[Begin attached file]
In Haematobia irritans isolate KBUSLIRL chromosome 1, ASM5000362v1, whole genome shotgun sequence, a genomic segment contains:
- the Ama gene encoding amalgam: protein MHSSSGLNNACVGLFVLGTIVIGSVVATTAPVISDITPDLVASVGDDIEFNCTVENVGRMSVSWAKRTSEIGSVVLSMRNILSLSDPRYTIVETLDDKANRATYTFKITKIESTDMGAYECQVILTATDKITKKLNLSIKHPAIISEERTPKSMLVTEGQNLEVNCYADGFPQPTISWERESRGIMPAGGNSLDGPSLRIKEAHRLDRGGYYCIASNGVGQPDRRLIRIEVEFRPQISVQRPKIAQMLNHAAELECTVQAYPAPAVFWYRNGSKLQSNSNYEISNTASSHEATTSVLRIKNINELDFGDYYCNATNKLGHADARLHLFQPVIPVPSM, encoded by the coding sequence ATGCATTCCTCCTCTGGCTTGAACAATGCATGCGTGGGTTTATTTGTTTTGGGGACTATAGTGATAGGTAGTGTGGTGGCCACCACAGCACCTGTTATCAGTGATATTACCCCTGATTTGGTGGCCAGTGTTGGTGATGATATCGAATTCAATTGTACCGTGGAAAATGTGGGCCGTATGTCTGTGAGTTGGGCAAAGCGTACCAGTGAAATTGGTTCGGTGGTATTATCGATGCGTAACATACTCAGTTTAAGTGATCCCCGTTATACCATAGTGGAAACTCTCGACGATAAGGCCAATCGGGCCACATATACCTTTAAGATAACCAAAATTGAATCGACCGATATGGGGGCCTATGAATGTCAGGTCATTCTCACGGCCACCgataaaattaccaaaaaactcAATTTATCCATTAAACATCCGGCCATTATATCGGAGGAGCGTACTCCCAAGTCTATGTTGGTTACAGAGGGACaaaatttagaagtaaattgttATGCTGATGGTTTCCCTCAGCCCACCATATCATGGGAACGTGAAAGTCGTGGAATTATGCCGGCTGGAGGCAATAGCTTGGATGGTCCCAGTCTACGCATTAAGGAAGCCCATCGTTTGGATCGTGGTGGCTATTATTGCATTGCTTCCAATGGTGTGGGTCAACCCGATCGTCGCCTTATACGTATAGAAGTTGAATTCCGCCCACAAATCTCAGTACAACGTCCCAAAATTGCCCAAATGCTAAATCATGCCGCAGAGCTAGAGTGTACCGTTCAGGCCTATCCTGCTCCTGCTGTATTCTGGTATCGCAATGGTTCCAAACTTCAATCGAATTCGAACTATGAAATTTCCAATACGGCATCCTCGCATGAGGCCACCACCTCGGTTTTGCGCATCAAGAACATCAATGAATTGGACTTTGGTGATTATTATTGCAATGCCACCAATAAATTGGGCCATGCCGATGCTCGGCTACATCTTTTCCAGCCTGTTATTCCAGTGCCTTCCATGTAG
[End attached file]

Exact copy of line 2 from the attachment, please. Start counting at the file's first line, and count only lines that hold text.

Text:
- the Ama gene encoding amalgam: protein MHSSSGLNNACVGLFVLGTIVIGSVVATTAPVISDITPDLVASVGDDIEFNCTVENVGRMSVSWAKRTSEIGSVVLSMRNILSLSDPRYTIVETLDDKANRATYTFKITKIESTDMGAYECQVILTATDKITKKLNLSIKHPAIISEERTPKSMLVTEGQNLEVNCYADGFPQPTISWERESRGIMPAGGNSLDGPSLRIKEAHRLDRGGYYCIASNGVGQPDRRLIRIEVEFRPQISVQRPKIAQMLNHAAELECTVQAYPAPAVFWYRNGSKLQSNSNYEISNTASSHEATTSVLRIKNINELDFGDYYCNATNKLGHADARLHLFQPVIPVPSM, encoded by the coding sequence ATGCATTCCTCCTCTGGCTTGAACAATGCATGCGTGGGTTTATTTGTTTTGGGGACTATAGTGATAGGTAGTGTGGTGGCCACCACAGCACCTGTTATCAGTGATATTACCCCTGATTTGGTGGCCAGTGTTGGTGATGATATCGAATTCAATTGTACCGTGGAAAATGTGGGCCGTATGTCTGTGAGTTGGGCAAAGCGTACCAGTGAAATTGGTTCGGTGGTATTATCGATGCGTAACATACTCAGTTTAAGTGATCCCCGTTATACCATAGTGGAAACTCTCGACGATAAGGCCAATCGGGCCACATATACCTTTAAGATAACCAAAATTGAATCGACCGATATGGGGGCCTATGAATGTCAGGTCATTCTCACGGCCACCgataaaattaccaaaaaactcAATTTATCCATTAAACATCCGGCCATTATATCGGAGGAGCGTACTCCCAAGTCTATGTTGGTTACAGAGGGACaaaatttagaagtaaattgttATGCTGATGGTTTCCCTCAGCCCACCATATCATGGGAACGTGAAAGTCGTGGAATTATGCCGGCTGGAGGCAATAGCTTGGATGGTCCCAGTCTACGCATTAAGGAAGCCCATCGTTTGGATCGTGGTGGCTATTATTGCATTGCTTCCAATGGTGTGGGTCAACCCGATCGTCGCCTTATACGTATAGAAGTTGAATTCCGCCCACAAATCTCAGTACAACGTCCCAAAATTGCCCAAATGCTAAATCATGCCGCAGAGCTAGAGTGTACCGTTCAGGCCTATCCTGCTCCTGCTGTATTCTGGTATCGCAATGGTTCCAAACTTCAATCGAATTCGAACTATGAAATTTCCAATACGGCATCCTCGCATGAGGCCACCACCTCGGTTTTGCGCATCAAGAACATCAATGAATTGGACTTTGGTGATTATTATTGCAATGCCACCAATAAATTGGGCCATGCCGATGCTCGGCTACATCTTTTCCAGCCTGTTATTCCAGTGCCTTCCATGTAG